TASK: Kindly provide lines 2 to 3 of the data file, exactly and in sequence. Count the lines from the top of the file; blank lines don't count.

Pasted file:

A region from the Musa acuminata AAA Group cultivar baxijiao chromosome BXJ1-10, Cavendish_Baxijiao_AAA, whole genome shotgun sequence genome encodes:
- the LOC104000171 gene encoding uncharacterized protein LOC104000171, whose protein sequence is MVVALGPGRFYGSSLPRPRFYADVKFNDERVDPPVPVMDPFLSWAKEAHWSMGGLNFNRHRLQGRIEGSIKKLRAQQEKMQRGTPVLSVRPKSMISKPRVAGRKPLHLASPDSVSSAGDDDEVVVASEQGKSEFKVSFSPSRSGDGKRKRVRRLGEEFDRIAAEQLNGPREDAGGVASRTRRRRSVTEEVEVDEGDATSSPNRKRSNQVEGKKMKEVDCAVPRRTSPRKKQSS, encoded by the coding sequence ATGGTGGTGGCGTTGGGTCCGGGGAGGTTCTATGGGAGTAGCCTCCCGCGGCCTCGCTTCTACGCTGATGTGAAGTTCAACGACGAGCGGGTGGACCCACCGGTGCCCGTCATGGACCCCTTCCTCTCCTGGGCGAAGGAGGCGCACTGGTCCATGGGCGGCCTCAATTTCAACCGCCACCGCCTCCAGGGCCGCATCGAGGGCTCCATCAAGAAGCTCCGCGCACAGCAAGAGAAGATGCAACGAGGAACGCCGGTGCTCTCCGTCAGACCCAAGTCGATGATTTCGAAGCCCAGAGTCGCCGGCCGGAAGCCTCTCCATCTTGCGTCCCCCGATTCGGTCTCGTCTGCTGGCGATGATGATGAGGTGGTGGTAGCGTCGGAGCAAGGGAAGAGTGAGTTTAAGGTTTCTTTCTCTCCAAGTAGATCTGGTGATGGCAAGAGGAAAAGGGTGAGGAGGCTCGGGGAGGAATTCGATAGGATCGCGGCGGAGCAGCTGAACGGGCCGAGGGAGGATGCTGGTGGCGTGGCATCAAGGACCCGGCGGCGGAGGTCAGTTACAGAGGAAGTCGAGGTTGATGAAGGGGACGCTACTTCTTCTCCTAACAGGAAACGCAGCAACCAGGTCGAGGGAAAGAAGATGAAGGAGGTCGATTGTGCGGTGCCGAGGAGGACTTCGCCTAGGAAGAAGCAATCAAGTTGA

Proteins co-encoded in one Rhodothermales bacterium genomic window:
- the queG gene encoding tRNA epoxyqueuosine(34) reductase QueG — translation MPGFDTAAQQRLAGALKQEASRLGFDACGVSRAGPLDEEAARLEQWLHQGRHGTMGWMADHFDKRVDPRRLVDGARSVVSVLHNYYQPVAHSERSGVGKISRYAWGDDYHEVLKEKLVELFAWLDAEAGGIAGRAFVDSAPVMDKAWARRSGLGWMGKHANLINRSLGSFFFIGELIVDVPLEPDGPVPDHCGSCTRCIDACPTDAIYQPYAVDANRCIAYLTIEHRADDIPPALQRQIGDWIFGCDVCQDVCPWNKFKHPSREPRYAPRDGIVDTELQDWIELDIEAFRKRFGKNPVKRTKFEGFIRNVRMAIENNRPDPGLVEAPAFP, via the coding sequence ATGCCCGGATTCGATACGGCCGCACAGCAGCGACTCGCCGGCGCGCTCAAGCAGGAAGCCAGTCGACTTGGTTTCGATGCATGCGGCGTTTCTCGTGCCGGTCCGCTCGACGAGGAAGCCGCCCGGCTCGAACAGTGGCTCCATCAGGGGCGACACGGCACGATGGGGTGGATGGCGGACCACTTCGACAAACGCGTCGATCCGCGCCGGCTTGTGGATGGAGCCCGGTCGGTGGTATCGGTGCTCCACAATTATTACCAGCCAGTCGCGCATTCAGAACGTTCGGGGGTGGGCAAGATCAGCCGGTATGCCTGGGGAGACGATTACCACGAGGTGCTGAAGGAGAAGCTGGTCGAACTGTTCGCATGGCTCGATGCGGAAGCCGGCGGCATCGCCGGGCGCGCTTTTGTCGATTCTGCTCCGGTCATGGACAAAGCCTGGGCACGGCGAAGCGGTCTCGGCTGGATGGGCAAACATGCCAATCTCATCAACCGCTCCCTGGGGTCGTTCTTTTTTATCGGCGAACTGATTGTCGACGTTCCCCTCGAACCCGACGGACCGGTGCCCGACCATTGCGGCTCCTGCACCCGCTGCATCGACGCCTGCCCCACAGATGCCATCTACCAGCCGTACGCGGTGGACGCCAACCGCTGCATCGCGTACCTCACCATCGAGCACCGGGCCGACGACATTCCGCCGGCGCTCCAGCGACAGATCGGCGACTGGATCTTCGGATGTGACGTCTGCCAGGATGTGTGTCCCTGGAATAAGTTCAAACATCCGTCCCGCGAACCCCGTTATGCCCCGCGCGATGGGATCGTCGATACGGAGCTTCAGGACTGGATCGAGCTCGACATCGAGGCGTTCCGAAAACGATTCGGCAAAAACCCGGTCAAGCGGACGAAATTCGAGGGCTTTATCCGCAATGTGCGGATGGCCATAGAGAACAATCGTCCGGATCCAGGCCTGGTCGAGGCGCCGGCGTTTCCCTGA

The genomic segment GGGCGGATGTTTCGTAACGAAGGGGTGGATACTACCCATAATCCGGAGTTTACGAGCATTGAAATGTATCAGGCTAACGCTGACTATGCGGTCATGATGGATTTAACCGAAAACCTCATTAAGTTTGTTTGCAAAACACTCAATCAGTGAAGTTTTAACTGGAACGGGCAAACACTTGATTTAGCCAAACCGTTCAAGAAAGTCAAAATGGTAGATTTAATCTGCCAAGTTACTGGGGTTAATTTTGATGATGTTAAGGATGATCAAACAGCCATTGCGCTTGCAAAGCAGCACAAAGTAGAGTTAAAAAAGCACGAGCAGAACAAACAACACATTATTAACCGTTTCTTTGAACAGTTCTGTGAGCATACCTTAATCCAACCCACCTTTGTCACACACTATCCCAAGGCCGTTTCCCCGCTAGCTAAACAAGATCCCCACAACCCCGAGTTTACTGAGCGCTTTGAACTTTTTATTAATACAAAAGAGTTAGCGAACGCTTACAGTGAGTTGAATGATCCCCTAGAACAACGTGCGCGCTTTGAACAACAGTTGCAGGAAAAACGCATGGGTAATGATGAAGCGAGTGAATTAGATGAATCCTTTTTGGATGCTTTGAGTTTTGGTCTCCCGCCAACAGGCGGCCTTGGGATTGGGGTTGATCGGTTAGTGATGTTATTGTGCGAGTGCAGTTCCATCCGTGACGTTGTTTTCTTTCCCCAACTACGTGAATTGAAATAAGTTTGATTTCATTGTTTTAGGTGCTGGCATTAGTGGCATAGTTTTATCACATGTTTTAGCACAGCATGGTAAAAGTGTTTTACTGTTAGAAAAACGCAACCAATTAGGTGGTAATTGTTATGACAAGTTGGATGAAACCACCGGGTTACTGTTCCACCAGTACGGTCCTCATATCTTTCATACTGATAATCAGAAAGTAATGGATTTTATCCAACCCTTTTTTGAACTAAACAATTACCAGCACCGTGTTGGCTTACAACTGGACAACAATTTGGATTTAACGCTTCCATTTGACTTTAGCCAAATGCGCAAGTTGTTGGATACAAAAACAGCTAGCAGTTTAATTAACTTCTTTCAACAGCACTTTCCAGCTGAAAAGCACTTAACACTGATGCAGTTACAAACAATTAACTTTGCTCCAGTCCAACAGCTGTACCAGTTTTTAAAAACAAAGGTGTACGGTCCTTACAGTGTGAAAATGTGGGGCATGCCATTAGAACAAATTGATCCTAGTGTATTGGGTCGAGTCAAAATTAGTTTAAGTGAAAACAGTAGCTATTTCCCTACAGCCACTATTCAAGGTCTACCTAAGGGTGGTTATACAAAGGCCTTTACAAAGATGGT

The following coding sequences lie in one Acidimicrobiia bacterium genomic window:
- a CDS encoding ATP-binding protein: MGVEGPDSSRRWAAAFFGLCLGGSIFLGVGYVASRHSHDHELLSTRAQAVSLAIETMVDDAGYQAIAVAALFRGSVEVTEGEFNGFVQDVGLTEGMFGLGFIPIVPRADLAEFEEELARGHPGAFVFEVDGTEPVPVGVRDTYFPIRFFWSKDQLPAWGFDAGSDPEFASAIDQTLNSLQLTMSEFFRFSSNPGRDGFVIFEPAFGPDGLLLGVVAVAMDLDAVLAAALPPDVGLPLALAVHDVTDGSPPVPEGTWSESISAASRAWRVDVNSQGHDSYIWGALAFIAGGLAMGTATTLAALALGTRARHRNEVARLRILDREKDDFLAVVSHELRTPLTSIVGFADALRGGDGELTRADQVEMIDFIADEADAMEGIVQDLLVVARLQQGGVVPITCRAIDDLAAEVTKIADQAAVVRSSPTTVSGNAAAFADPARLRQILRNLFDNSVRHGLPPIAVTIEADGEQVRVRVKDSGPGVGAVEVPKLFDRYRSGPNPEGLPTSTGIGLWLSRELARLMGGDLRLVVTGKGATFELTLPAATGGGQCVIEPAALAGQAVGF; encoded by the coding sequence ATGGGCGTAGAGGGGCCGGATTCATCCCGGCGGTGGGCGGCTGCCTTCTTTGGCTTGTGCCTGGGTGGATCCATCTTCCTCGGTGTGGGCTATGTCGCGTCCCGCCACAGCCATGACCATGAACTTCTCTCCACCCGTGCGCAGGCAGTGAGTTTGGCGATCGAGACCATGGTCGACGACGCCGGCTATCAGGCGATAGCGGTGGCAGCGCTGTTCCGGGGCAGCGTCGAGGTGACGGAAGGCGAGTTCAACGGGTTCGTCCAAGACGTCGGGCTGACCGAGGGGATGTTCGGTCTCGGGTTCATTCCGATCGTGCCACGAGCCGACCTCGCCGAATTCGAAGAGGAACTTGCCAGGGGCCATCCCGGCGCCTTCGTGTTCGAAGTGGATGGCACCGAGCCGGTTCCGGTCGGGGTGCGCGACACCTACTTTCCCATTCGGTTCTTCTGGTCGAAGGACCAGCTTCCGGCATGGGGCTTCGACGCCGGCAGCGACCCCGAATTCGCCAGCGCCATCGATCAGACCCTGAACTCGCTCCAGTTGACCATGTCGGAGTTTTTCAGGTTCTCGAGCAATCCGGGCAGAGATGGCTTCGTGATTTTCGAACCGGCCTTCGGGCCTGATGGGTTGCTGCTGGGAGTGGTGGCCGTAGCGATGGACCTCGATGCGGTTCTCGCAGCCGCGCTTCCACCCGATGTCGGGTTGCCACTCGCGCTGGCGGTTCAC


- the LOC104000171 gene encoding uncharacterized protein LOC104000171, whose protein sequence is MVVALGPGRFYGSSLPRPRFYADVKFNDERVDPPVPVMDPFLSWAKEAHWSMGGLNFNRHRLQGRIEGSIKKLRAQQEKMQRGTPVLSVRPKSMISKPRVAGRKPLHLASPDSVSSAGDDDEVVVASEQGKSEFKVSFSPSRSGDGKRKRVRRLGEEFDRIAAEQLNGPREDAGGVASRTRRRRSVTEEVEVDEGDATSSPNRKRSNQVEGKKMKEVDCAVPRRTSPRKKQSS, encoded by the coding sequence ATGGTGGTGGCGTTGGGTCCGGGGAGGTTCTATGGGAGTAGCCTCCCGCGGCCTCGCTTCTACGCTGATGTGAAGTTCAACGACGAGCGGGTGGACCCACCGGTGCCCGTCATGGACCCCTTCCTCTCCTGGGCGAAGGAGGCGCACTGGTCCATGGGCGGCCTCAATTTCAACCGCCACCGCCTCCAGGGCCGCATCGAGGGCTCCATCAAGAAGCTCCGCGCACAGCAAGAGAAGATGCAACGAGGAACGCCGGTGCTCTCCGTCAGACCCAAGTCGATGATTTCGAAGCCCAGAGTCGCCGGCCGGAAGCCTCTCCATCTTGCGTCCCCCGATTCGGTCTCGTCTGCTGGCGATGATGATGAGGTGGTGGTAGCGTCGGAGCAAGGGAAGAGTGAGTTTAAGGTTTCTTTCTCTCCAAGTAGATCTGGTGATGGCAAGAGGAAAAGGGTGAGGAGGCTCGGGGAGGAATTCGATAGGATCGCGGCGGAGCAGCTGAACGGGCCGAGGGAGGATGCTGGTGGCGTGGCATCAAGGACCCGGCGGCGGAGGTCAGTTACAGAGGAAGTCGAGGTTGATGAAGGGGACGCTACTTCTTCTCCTAACAGGAAACGCAGCAACCAGGTCGAGGGAAAGAAGATGAAGGAGGTCGATTGTGCGGTGCCGAGGAGGACTTCGCCTAGGAAGAAGCAATCAAGTTGA

Proteins co-encoded in one Rhodothermales bacterium genomic window: